Baidu plans to list in Hong Kong as soon as the first half of 2021, possibly selling about 5 percent to 9 percent of its share capital, Bloomberg said, citing people familiar with the matter.
Based on Baidu's latest market capitalization of nearly $70 billion, the offering could raise at least $3.5 billion.
Baidu has selected CLSA and Goldman Sachs to arrange its secondary listing in Hong Kong, the report said.
Baidu was up 2.62 percent at $209.3 in pre-market trading Thursday.
In May 2020, Baidu Chairman Robin Li told China Daily, "We are really concerned that the U.S. from the government level is continuing to tighten regulations on Chinese companies, and we are constantly discussing internally what we can do, including secondary listings in Hong Kong and other places."
As a Chinese company listed on Nasdaq, Baidu is not worried about the U.S. government crackdown, Li said, "Our fundamental judgment is that if it's a good company, there are very many options for where to go public, and it's not limited to the United States. So we are not so worried that the U.S. government crackdown will have an irreversible impact on the company's business,"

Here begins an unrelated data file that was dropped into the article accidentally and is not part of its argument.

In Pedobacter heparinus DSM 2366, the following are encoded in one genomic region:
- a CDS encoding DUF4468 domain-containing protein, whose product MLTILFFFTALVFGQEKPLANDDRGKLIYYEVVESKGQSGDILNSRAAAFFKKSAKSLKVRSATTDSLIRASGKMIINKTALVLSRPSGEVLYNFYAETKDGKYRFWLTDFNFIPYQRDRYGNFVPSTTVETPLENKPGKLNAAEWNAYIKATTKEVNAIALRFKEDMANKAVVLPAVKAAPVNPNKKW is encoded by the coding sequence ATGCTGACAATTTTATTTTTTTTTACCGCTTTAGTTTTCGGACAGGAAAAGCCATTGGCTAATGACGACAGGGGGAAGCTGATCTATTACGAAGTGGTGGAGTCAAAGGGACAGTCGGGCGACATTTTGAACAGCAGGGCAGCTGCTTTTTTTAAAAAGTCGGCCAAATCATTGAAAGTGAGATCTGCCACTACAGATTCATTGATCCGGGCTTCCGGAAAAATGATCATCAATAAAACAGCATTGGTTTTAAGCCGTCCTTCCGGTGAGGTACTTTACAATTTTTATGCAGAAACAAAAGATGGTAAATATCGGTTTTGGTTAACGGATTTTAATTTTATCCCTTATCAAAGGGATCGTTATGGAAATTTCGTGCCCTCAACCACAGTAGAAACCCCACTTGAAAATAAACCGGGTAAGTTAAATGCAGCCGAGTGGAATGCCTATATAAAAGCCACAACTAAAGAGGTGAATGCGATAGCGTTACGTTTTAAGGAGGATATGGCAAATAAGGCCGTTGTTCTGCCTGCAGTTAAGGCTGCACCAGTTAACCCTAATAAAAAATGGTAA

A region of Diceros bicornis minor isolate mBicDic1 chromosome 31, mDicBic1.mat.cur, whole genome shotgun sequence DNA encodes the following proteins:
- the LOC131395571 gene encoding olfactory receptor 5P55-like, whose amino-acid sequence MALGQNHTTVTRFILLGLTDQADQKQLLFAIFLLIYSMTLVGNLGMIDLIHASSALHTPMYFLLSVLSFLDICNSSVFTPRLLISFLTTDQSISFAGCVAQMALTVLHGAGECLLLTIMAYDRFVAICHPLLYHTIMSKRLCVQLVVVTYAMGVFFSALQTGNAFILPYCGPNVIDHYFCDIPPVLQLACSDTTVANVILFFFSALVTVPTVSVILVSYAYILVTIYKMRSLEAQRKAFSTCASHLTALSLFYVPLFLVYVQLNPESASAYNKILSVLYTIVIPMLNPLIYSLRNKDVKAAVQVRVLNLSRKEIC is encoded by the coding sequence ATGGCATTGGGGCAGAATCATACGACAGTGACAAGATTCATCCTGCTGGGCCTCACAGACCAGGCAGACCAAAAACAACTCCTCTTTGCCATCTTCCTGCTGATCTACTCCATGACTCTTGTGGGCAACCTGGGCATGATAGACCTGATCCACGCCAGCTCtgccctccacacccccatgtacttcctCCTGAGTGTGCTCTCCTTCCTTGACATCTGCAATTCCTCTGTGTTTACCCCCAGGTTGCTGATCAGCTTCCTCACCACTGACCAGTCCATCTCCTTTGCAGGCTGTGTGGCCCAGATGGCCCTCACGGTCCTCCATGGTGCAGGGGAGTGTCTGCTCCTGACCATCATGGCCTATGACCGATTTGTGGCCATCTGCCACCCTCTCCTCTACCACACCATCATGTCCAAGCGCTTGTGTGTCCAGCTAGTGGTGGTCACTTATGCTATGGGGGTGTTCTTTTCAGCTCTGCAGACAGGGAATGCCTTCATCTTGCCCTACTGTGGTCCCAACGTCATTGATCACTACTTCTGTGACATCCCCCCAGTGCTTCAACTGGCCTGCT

Baidu is the world's largest Chinese-language search engine and an artificial intelligence platform-based company.
Founded on Jan. 1, 2000, in Zhongguancun, Beijing, Baidu went public on the U.S. Nasdaq in 2005.
In the third quarter of 2020, Baidu achieved revenue of RMB 28.2 billion, up 1% year-over-year and up 8% from the previous quarter. Net income attributable to Baidu reached RMB 13.7 billion in the third quarter, compared to a net loss of RMB 6.4 billion in the same period last year.
Baidu expects revenue for the fourth quarter of 2020 to be in the range of RMB 28.6 billion to RMB 31.3 billion, up -1% to 8% year-over-year.